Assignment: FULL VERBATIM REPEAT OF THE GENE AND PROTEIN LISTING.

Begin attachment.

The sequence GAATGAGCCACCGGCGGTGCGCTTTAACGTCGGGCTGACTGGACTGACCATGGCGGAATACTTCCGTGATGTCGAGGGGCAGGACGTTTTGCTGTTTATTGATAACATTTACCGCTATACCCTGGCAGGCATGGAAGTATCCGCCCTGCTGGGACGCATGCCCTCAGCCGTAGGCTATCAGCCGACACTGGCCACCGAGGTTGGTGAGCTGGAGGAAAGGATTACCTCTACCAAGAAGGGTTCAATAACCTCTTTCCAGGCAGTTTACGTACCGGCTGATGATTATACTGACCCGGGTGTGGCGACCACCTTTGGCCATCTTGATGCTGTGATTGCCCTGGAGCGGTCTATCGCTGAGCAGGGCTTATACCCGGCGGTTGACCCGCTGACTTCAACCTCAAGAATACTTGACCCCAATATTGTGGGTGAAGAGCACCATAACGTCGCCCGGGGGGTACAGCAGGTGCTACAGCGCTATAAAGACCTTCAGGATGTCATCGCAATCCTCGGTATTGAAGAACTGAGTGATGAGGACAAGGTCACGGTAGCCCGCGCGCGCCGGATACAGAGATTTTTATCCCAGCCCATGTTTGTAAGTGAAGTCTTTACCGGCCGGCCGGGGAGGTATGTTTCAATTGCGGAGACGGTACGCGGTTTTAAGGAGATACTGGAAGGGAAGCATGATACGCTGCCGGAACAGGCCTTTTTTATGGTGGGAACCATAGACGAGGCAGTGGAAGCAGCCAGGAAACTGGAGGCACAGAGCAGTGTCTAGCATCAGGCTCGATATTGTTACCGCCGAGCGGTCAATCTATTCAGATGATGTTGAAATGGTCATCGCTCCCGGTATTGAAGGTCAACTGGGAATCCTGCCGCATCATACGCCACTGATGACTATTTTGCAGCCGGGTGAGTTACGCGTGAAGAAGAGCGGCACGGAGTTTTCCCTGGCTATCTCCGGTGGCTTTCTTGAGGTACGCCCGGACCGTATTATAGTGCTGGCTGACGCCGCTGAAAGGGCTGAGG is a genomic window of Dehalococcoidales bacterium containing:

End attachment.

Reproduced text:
The sequence GAATGAGCCACCGGCGGTGCGCTTTAACGTCGGGCTGACTGGACTGACCATGGCGGAATACTTCCGTGATGTCGAGGGGCAGGACGTTTTGCTGTTTATTGATAACATTTACCGCTATACCCTGGCAGGCATGGAAGTATCCGCCCTGCTGGGACGCATGCCCTCAGCCGTAGGCTATCAGCCGACACTGGCCACCGAGGTTGGTGAGCTGGAGGAAAGGATTACCTCTACCAAGAAGGGTTCAATAACCTCTTTCCAGGCAGTTTACGTACCGGCTGATGATTATACTGACCCGGGTGTGGCGACCACCTTTGGCCATCTTGATGCTGTGATTGCCCTGGAGCGGTCTATCGCTGAGCAGGGCTTATACCCGGCGGTTGACCCGCTGACTTCAACCTCAAGAATACTTGACCCCAATATTGTGGGTGAAGAGCACCATAACGTCGCCCGGGGGGTACAGCAGGTGCTACAGCGCTATAAAGACCTTCAGGATGTCATCGCAATCCTCGGTATTGAAGAACTGAGTGATGAGGACAAGGTCACGGTAGCCCGCGCGCGCCGGATACAGAGATTTTTATCCCAGCCCATGTTTGTAAGTGAAGTCTTTACCGGCCGGCCGGGGAGGTATGTTTCAATTGCGGAGACGGTACGCGGTTTTAAGGAGATACTGGAAGGGAAGCATGATACGCTGCCGGAACAGGCCTTTTTTATGGTGGGAACCATAGACGAGGCAGTGGAAGCAGCCAGGAAACTGGAGGCACAGAGCAGTGTCTAGCATCAGGCTCGATATTGTTACCGCCGAGCGGTCAATCTATTCAGATGATGTTGAAATGGTCATCGCTCCCGGTATTGAAGGTCAACTGGGAATCCTGCCGCATCATACGCCACTGATGACTATTTTGCAGCCGGGTGAGTTACGCGTGAAGAAGAGCGGCACGGAGTTTTCCCTGGCTATCTCCGGTGGCTTTCTTGAGGTACGCCCGGACCGTATTATAGTGCTGGCTGACGCCGCTGAAAGGGCTGAGG is a genomic window of Dehalococcoidales bacterium containing: